It seems marriage has become the topic of ridicule and mockery. The prestige and honor of marriage has been replaced by the glamor and dazzle of bachelorhood and promiscuity. Not that this is anything new.
But honestly, when is the last time you’ve heard a good word spoken about marriage? When is the last time you’ve spoken honorably about your spouse?
Think about it. We spend the whole first part of our lives searching for our significant other – someone to spend the rest of our lives with. And then, when we find that person, we grow tired, and spend our time wanting out.
(The Man in the Box is a great book for those who feel this way.)
I, myself, often forget that marriage takes work. I take for granted that I don’t have to stress over who I’m going to take out on Friday night (not that that was often), or figure out some clever way to score a girl’s phone number (I got numbers to Bill’s Plumbing and Domino’s quite often).
Then I met Sarabeth. I achieved the Big Yes. When I said “I do,” I was 25.
If I live to be a hundred, I’ve still got 75% of my life to live.
We get this idea in our heads that marriage is the end-all goal, when in fact, things are just beginning!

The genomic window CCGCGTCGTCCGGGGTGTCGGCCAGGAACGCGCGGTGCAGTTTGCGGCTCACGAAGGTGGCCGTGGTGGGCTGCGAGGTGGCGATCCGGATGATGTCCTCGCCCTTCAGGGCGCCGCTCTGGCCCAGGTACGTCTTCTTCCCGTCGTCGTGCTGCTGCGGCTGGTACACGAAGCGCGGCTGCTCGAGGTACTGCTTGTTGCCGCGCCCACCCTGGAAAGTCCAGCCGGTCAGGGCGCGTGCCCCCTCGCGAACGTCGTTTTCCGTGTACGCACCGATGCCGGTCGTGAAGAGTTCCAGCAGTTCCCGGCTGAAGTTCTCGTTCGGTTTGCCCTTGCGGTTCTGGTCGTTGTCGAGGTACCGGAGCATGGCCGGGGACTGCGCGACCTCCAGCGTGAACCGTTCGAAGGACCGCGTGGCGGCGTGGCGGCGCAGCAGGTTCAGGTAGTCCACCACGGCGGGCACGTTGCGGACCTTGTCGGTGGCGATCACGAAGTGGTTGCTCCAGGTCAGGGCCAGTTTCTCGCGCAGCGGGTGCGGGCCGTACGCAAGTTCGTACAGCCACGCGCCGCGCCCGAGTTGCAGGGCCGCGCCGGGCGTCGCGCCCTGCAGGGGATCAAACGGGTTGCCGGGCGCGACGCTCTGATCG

I love Disney movies. But they repeatedly got one thing wrong with their classic princess movies:
Marriage is once upon a time. Not happily ever after.
Happily ever after is years of commitment and devotion and love in the wake of an elderly couple still holding hands … not the first kiss after slaying the dragon.
The dragon invades our marriages in the form of finances, late oil checks, dirty diapers, dirty kitchens, morning breath, unseemly hair, burnt food, the Hallmark channel, etc.
To those of you not yet married, start ingraining it into your heads that marriage is the start of a new life, not some early retirement.
I’m thankful to be married to my wife. Her corrections sometimes sting, and my attitude toward her often needs to be checked. But with her help, I am growing and learning, and without a doubt, I am a much better person today because of her than I was eight or ten years ago. (I dress better, too!)
And no matter what, I know she loves me, and I love her, and we never have to worry about who we’re going to spend Friday night with.
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